Does it matter to your carbon footprint whether you’re flying across the Atlantic or the Pacific?
In 2015, the ICCT released a white paper comparing the fuel efficiency of 20 major airlines operating in the transatlantic market-specifically, nonstop passenger flights between North America and Europe. Earlier this year, we expanded on this previous work and released a similar study of the transpacific market.
A few revealing comparisons between the two can be drawn. Over 155,000 flights were used to quantify the fuel efficiency of the 20 airlines operating transpacific flights, less than half the number of flights analyzed for the transatlantic ranking. The average length of a transpacific flight was 10,738 km, which was 62% longer than the average transatlantic flight. Comparing capacity, the Pacific market had 35% fewer available seat kilometers than for the Atlantic market, but larger aircraft. The average aircraft utilized between the US and East Asia and Oceania had 295 seats, compared to 263 seats for the average aircraft between North America and Europe. This is unsurprising; longer flight distance correlates with larger aircraft.
Figure 1 shows both the 2014 transatlantic and 2016 transpacific airline fuel-efficiency rankings. Across the Atlantic, Norwegian ranked first, with an average fuel efficiency of 40 pax-km/L. British Airways was least efficient, burning 51% more fuel per passenger kilometer, on average, than Norwegian. Across the Pacific, Hainan Airlines and All Nippon Airways (ANA) tied for the top with an average fuel efficiency of 36 pax-km/L, while Qantas Airways ranked least-efficient at 22 pax-km/L.
The 64% fuel-efficiency gap between Hainan and ANA and bottom-ranked Qantas on transpacific operations in 2016 was wider than was observed on transatlantic routes in 2014. One main driver of this was freight carriage, which explained almost half of the variation in transpacific fuel efficiency compared with just 9% for transatlantic flights, as shown in Figure 2. Increasing the total payload, between both passengers and freight, increase the fuel efficiency of an aircraft per unit mass because the aircraft is used closer to its maximum capacity. The effect of freight on transpacific fuel efficiency is demonstrated by ANA, which tied for first in the ranking despite having the most premium seating, the lowest seating density, and one of the lowest passenger load factors.
Part, but not all, of this can be explained by the fact that the average freight share of total tonne-km for transpacific operations was 25%, higher than the 18% average for transatlantic flights. But a difference in methodologies suggests that the transatlantic ranking may have underestimated belly freight as a driver of the fuel-efficiency gap across airlines. For the transpacific ranking, reported freight carriage from the U.S. Department of Transportation’s Bureau of Transportation Statistics (BTS) T-100 database was used to estimate fuel efficiency, while for the transatlantic calculations, freight carriage was estimated for all carriers based on BTS T-100 data for only the U.S. carriers. This was done to integrate flights to and from Canada, which do not report data to BTS, into the rankings.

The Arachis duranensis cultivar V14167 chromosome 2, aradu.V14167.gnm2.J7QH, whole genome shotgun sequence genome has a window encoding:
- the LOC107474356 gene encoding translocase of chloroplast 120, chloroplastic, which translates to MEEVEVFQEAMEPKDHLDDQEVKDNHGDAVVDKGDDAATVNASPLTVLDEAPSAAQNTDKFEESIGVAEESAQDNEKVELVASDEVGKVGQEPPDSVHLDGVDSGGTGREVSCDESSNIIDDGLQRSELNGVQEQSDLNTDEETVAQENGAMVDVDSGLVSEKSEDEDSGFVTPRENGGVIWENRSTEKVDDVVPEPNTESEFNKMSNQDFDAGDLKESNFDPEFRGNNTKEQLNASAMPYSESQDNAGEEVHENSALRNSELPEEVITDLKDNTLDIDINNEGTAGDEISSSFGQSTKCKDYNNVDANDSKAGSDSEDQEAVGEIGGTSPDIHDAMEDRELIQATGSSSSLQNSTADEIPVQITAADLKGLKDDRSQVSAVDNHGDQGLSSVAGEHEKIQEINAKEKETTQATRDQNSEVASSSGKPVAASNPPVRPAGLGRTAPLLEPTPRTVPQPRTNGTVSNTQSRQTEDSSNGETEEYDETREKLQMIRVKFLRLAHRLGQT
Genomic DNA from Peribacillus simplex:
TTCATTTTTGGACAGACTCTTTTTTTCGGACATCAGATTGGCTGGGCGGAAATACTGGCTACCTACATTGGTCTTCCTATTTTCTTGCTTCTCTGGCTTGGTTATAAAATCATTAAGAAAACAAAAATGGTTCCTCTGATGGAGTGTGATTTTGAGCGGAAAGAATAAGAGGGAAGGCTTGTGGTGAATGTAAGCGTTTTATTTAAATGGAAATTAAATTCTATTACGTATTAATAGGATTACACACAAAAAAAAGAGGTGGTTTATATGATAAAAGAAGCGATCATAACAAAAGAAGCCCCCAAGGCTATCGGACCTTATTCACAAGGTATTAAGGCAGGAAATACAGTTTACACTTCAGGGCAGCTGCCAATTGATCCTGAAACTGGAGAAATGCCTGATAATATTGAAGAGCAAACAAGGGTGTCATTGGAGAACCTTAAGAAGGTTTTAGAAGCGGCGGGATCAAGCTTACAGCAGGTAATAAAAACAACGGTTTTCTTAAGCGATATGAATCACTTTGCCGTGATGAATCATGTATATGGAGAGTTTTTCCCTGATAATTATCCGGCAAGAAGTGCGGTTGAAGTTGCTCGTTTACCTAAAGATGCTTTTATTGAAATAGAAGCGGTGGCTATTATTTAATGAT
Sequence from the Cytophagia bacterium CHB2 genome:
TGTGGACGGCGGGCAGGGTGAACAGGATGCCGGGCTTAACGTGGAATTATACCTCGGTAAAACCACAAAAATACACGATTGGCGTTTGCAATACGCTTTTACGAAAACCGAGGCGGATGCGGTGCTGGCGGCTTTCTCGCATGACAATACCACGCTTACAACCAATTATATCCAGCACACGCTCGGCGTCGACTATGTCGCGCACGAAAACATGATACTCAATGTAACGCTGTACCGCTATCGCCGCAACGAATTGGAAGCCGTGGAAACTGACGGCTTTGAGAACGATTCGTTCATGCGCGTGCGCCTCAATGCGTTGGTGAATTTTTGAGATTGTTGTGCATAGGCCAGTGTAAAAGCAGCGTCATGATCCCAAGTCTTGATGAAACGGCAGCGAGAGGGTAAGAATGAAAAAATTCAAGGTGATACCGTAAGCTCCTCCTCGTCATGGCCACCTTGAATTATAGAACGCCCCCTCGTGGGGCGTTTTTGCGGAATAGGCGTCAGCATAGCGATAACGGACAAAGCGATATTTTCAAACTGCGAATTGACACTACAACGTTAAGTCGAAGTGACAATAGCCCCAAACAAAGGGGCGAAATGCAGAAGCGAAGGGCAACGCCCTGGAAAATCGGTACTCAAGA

In both rankings, seating configuration, or seating density, also influenced airline fuel efficiency. The seating densities on transatlantic operations were generally higher than for transpacific operations, with a higher share of premium seats-first class and business class-for transpacific flights. Given that premium seats are, on average, three times as carbon-intensive as economy seats, this could be one explanation for why average fuel efficiency for transpacific operations, at 31 pax-km/L, was lower than for transatlantic operations, at 32 pax-km/L. Comparing two airlines that topped their respective rankings, both Norwegian and Hainan flew a majority of their flights to and from the U.S. on Boeing 787 Dreamliners. However, the number of passengers transported differed. Norwegian filled 86% of its seats (of a maximum 292 or 344, depending on aircraft variant) compared to 81% seats for Hainan (of a maximum of 213 or 289).
On average, the three U.S. carriers-American, Delta, and United-were more fuel-efficient on transpacific flights compared to transatlantic operations. This may be attributable to higher freight carriage across the Pacific, as well as aircraft choice. While these airlines used the same aircraft in both markets, Boeing 777s and 787 Dreamliners prevailed on the transpacific routes, while the older and smaller Boeing 767s were more widely used on transatlantic routes. It would be interesting to see additional study of how airline fuel efficiencies compare between aircraft types in different geographic markets.
The transatlantic market has changed since 2014. Then, top-ranked Norwegian Air Shuttle served only 4 U.S. airports. Now, that number has risen to 13, with the low-cost carrier adding 2 more airports later this month. Both Delta and United retired their fuel-inefficient Boeing 747s in 2017 in favor of more efficient aircraft. The use of fuel-efficient Boeing 787 aircraft has increased. In 2014, 5 airlines completed nearly 3,000 U.S. arrivals and departures with the Dreamliner. Norwegian alone flew nearly that many flights with the 787 in 2016. The Icelandic low-cost carrier WOW air entered the North American market in 2015, and currently serves 10 airports in the U.S. and Canada; it plans to expand to15 airports by the end of May. And finally, American and US Airways merged, which will lead to changes like the optimization of aircraft on some routes.
With the changes in the transatlantic market, it seems that it may be time for an update of the transatlantic fuel efficiency rankings to see if increased competition by low-cost carriers and the delivery of more fuel-efficient aircraft have made a positive impact.